Flight or Fight #7 The Near and Middle East with International Borders (Mt Sinjar)

Accession Number AWM2019.58.7
Collection type Art
Measurement 153 x 165 cm
Object type Painting
Physical description Acrylic on paper map of The Near and Middle East (published by the War Office 1941) on linen mounted in North Stradbroke Island Blue Gum
Maker Cope, Megan
Place made Australia: Queensland, Brisbane, Stradbroke Island
Date made 2018-2019
Conflict Afghanistan, 2001-2021
Period 2010-2019

Item copyright: AWM Licensed copyright


In 2017 the Australian War Memorial commissioned its first female Aboriginal official war artist, Quandamooka woman Megan Cope, to travel to the Middle East to accompany various Defence units participating in Operation Accordion. She was initially sent to the United Arab Emirates, before being attached to Australian Defence Force units in the Middle East. There she recorded and interpreted subjects concerning Australia's contribution to the international effort in the Middle East Region.

Cope's series of works titled 'Flight or fight' was primarily inspired by a ten-hour flight she took over the Middle East. Cope wanted to create works that made a visual connection to the types of maps that she saw at school as a child. She said, "Kids today probably won't ever know what those maps look like, but I really wanted my maps to have that weight, and to reflect that time of how we learn about the world ... I've been so challenged by those sorts of maps and that knowledge that was prescribed onto them". The works are mounted with timber supports at top and bottom as school room maps used to be, this also meant she could incorporate some of her Country by using timber from Minjerribah (North Stradbroke Island). This work is mounted in North Stradbroke Island blue gum.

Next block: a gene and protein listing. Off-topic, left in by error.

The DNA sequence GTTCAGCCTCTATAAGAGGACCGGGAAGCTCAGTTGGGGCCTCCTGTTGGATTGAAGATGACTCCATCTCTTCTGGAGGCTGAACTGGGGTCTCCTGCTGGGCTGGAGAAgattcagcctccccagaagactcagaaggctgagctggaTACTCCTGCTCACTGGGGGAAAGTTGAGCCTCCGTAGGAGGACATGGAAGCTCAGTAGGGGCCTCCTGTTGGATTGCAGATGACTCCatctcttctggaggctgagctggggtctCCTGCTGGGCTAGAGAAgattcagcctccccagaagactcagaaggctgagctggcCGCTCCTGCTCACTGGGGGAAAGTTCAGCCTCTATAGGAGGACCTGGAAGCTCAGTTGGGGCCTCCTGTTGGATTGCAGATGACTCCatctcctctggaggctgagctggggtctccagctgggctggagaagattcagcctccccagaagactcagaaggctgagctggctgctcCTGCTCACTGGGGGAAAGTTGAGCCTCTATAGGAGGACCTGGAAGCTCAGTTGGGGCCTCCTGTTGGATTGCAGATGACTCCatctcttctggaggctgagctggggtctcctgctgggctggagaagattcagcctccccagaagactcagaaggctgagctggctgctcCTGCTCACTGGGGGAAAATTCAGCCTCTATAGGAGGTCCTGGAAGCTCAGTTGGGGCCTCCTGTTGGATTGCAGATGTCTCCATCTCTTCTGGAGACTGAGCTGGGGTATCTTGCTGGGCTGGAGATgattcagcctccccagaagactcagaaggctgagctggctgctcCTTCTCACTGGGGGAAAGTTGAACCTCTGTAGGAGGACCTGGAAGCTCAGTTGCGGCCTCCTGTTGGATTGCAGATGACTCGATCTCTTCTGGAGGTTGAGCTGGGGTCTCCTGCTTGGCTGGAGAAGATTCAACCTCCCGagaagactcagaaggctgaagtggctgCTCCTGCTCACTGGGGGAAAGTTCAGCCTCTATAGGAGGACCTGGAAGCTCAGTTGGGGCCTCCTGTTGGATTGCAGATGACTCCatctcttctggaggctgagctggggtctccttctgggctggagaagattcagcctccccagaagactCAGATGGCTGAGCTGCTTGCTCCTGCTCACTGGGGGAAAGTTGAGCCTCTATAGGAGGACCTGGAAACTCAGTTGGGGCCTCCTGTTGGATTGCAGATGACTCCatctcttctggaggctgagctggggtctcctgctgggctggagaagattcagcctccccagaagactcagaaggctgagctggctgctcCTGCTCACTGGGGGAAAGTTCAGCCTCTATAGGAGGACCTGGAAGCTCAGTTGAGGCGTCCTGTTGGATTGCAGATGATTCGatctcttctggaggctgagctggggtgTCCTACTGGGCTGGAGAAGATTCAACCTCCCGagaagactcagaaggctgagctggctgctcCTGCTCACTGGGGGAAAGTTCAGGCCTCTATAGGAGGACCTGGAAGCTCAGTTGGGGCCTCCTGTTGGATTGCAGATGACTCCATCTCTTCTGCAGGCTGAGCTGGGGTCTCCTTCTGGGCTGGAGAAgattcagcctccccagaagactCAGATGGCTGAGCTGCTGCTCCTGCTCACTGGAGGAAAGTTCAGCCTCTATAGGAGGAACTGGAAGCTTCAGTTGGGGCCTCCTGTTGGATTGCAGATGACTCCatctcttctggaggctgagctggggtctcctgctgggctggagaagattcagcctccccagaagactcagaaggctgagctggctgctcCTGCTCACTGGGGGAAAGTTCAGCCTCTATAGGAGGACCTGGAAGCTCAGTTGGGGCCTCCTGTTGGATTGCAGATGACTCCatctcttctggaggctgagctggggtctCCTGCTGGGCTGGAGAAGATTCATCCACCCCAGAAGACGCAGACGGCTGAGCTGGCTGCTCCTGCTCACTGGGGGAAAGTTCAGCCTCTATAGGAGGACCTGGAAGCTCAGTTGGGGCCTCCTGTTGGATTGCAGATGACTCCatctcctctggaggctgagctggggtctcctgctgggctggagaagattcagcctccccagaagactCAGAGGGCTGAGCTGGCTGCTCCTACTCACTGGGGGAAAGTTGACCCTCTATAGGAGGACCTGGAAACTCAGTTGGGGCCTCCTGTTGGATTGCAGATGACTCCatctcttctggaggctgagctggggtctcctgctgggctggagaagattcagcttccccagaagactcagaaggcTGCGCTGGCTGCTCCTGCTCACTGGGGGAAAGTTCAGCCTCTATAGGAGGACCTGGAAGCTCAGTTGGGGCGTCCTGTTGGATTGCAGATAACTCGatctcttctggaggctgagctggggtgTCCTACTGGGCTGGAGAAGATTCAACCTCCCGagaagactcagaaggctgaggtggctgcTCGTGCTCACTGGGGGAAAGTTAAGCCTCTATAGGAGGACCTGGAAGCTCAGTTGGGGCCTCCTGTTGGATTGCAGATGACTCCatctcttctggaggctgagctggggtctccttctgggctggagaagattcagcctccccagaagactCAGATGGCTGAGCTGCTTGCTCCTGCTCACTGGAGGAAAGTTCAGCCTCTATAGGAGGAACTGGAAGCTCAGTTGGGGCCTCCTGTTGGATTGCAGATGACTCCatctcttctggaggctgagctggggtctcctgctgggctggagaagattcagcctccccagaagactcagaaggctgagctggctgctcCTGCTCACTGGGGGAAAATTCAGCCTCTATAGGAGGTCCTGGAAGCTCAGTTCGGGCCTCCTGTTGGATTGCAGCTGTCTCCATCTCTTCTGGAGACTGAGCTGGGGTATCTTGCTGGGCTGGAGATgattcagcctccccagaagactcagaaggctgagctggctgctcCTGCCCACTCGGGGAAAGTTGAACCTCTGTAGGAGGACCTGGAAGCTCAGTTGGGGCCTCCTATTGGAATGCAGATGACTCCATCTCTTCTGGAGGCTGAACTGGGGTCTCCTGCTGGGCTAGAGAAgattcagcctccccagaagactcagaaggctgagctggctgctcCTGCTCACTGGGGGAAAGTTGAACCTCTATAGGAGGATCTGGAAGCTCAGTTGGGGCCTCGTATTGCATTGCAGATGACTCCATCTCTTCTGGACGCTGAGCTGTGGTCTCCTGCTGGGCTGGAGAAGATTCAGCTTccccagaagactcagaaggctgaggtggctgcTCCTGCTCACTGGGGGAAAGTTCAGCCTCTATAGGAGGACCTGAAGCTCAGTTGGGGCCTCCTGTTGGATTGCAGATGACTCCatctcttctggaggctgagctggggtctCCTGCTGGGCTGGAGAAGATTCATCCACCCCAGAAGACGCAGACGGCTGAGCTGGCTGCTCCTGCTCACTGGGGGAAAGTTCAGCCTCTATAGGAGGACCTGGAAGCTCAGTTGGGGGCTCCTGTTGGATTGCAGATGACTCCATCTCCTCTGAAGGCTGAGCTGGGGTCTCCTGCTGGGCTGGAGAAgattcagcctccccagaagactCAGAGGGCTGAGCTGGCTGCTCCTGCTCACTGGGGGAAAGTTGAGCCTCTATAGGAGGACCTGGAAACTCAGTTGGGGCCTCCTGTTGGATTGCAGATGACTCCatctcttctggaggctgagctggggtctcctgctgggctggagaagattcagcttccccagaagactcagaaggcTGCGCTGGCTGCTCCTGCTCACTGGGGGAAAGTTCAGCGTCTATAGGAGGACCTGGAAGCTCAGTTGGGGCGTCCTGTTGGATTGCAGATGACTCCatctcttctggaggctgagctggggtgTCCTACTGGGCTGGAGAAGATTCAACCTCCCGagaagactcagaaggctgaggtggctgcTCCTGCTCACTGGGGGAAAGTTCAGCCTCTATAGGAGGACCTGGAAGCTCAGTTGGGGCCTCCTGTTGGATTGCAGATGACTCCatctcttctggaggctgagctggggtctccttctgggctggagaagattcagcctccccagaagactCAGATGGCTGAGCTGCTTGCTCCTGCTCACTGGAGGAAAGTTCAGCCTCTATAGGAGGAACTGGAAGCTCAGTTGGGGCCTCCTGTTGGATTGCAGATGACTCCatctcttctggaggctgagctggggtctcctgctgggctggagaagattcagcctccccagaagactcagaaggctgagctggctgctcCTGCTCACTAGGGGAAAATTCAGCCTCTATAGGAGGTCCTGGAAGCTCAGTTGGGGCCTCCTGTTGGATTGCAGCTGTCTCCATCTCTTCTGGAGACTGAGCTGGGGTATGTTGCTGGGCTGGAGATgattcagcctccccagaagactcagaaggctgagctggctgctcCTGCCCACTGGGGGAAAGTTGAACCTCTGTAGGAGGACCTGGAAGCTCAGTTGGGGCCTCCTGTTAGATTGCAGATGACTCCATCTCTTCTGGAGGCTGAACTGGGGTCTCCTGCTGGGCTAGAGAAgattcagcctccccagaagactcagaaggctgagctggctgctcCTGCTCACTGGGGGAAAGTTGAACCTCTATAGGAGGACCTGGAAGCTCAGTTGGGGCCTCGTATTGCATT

The KC-30 aircraft in which Cope was a passenger flew over Mount Sinjar, a very distinct landmark and geographical formation close to three international borders, shown on the gridded map on the verso of this double-sided painting. The symbols on the front of the painting are intended as a map of the weather that day: stable, warm front, dust, haze, and veil of cirrostratus cloud covering. Even with the cloud cover and low visibility that day, Mount Sinjar was clearly visible.

Cope is part social cartographer, curator, writer and artist. Her site specific sculptural installations, video work and paintings lingers within the dualistic spaces of split heritage and contested land, investigate issues relating to identity, the environment and conflicted personal encounters. Her work explores the myths and methods of colonisation and circumvents hegemonic sovereignty.